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Aug 24, 2011

The Pacifier Story


“Raising kids is part joy and part guerilla warfare” 

- Ed Asner


Dear Riddhie,

It may seem funny to you but truly one of the first things that I wanted to buy for you here was a pacifier. Not that they were not available in India or something, but I guess a need for having you use one became paramount after we arrived here in the US. You see, back home our support system included your grandparents and your multiple aunts and uncles and other elders who would willingly hold you when you felt irritated or displayed a willingness to be held and strolled around, but here the only people you ever saw were your mother and me and at times, I guess it became a little too monotonous for a baby, like yourself.

So, once you got settled in and accustomed to your new surroundings, it did not take long for you to be bored of the same faces you saw around every single day. Gradually, I observed that you started getting a little hyper and resorting to screaming and constantly babbling and crying. I looked up some references and it occurred that a pacifier might help distract you for some time and help you get off your recently acquired habit of crying out for every single thing you wanted.

The following weekend saw us reach out to the nearest ‘Babies R Us’ store to zero down on a perfect pacifier for you. Now this may seem a little exaggerated to you, but then having had no previous experience of buying one and having seen only a few limited options that one has in India, it was overwhelming to see an entire section of the store dedicated to the baby pacifiers of various kinds. There were ones segregated by the infant age and then by the types. There were pure silicone ones and pure latex ones and then a few in-betweens. There were calcium filled ones and dry suckles and then with separate cases and tags and then those without them. I had never in my dreams had thought that it would ever be a matter of research but then I actually ended up looking up Google to find one that would serve the purpose.

Once home we were in for another surprise. Even after multiple attempts at coaxing you into it, we could not get you to hold it or make it stay in your mouth for more than half a minute. You loved spitting it out or throwing it off as far as you could and we gathered that it was now perhaps too late for you to get hooked onto it. It eventually turned out to be a lost battle.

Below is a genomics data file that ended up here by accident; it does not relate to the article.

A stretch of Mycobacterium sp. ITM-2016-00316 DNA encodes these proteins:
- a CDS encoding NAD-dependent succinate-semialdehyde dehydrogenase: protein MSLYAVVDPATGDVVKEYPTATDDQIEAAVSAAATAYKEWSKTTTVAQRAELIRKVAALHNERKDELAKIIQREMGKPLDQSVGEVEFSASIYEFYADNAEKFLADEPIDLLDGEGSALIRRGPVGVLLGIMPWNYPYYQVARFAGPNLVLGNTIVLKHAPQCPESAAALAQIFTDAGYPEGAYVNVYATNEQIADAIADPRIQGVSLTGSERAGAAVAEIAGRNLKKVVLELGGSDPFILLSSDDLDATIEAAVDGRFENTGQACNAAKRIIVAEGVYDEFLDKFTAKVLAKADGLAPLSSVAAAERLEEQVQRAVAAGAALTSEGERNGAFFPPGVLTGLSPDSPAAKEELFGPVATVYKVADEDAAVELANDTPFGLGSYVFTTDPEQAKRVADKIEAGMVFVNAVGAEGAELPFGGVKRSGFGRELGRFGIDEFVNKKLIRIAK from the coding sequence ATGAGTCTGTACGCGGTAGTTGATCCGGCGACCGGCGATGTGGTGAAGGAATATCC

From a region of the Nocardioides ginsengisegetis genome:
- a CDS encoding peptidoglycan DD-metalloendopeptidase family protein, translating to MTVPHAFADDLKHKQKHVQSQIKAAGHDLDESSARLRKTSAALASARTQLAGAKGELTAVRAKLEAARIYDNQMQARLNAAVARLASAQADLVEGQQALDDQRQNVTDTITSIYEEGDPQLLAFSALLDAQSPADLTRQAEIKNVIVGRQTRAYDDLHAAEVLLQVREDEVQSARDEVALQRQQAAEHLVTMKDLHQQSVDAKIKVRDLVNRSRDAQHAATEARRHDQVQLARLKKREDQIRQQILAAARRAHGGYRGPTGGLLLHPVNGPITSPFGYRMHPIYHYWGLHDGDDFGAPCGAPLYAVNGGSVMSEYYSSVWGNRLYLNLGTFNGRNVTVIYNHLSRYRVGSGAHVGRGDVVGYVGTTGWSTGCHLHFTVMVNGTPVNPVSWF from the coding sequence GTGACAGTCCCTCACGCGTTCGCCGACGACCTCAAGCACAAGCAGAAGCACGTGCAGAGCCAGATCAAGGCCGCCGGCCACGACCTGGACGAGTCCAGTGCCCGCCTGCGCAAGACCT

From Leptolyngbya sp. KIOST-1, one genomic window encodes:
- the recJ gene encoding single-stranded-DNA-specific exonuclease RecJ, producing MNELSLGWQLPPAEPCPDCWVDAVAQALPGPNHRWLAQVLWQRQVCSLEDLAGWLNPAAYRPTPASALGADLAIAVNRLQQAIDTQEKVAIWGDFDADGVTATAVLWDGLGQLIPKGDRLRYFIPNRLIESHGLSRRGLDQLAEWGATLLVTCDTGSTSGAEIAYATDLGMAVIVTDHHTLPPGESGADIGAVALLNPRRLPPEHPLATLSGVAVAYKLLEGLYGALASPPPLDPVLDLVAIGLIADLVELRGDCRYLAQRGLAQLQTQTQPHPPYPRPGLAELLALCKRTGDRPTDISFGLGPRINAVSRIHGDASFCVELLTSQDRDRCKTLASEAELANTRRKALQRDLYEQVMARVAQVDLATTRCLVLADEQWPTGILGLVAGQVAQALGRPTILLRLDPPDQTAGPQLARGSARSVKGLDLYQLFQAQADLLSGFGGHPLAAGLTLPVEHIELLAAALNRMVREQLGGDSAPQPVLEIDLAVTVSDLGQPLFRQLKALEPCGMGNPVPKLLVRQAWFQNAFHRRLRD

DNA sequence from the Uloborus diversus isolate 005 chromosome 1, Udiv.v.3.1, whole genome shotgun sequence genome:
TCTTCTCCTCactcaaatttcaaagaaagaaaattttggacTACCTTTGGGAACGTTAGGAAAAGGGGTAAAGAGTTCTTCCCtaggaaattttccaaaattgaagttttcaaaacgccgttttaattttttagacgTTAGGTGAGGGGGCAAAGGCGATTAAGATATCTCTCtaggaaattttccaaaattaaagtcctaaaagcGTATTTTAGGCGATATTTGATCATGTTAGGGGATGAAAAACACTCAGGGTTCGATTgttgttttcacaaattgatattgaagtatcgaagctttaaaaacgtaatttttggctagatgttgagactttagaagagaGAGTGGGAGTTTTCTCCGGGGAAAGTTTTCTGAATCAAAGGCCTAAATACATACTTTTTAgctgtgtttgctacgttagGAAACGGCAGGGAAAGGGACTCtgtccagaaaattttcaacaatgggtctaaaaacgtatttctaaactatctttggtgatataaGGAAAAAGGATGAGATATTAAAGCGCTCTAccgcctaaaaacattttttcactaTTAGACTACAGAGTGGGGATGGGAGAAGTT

By the time we sat down for dinner that day, you had finally asserted and firmly etched the authority of an infant over its parents. I finally realized that as parents we can only hope to do the best for you and forcing things upon you was certainly not the way to go about it.

But then there is a funny side as well to this story. As we started eating we let you sit by my side. The moment my eyes turned aside you picked up a chicken wing from my plate and happily started digging into it. Since you were still teething and could not really chew, I deduced that probably it felt good on your gums or something. An idea sprung up and I cleaned up a wing, removed the flesh and handed out the soft bone for you. You accepted the same delightfully and were all relaxed and intent with your new prop instantly. All the energy that you were devoting to screaming and jumping and rolling over was now channelized onto this little piece of interest that you relished rubbing on to your gums and gnawing on as your tiny little teeth permitted.

I guess thereafter as a ritual once we wanted you to sit quietly or keep yourself busy, we would spring up a fresh cleaned up and softened bone and hand it out to you. Maybe in all those shelves in the store where we searched for a pacifier, another box of ‘pacifier bones’ needs to be added.

By the way, to those others who might be flinching at the idea of an infant sucking on a bone for a pacifier, let it be known that I would never give Riddhie something I do not believe in myself. A bone once cleaned up is a good source of calcium and I guess rubs the gums the natural way to help ease out the itching during teething. The only thing one needs to ensure is that there are no sharp edges to it that may hurt the child.

For you Riddhie, if you think that it wasn’t the right way to be, have a look at the following pictures and see for yourself the satisfaction and the delight that you derived out of the entire act.

Riddhie Riddhie
Love,
Dad.

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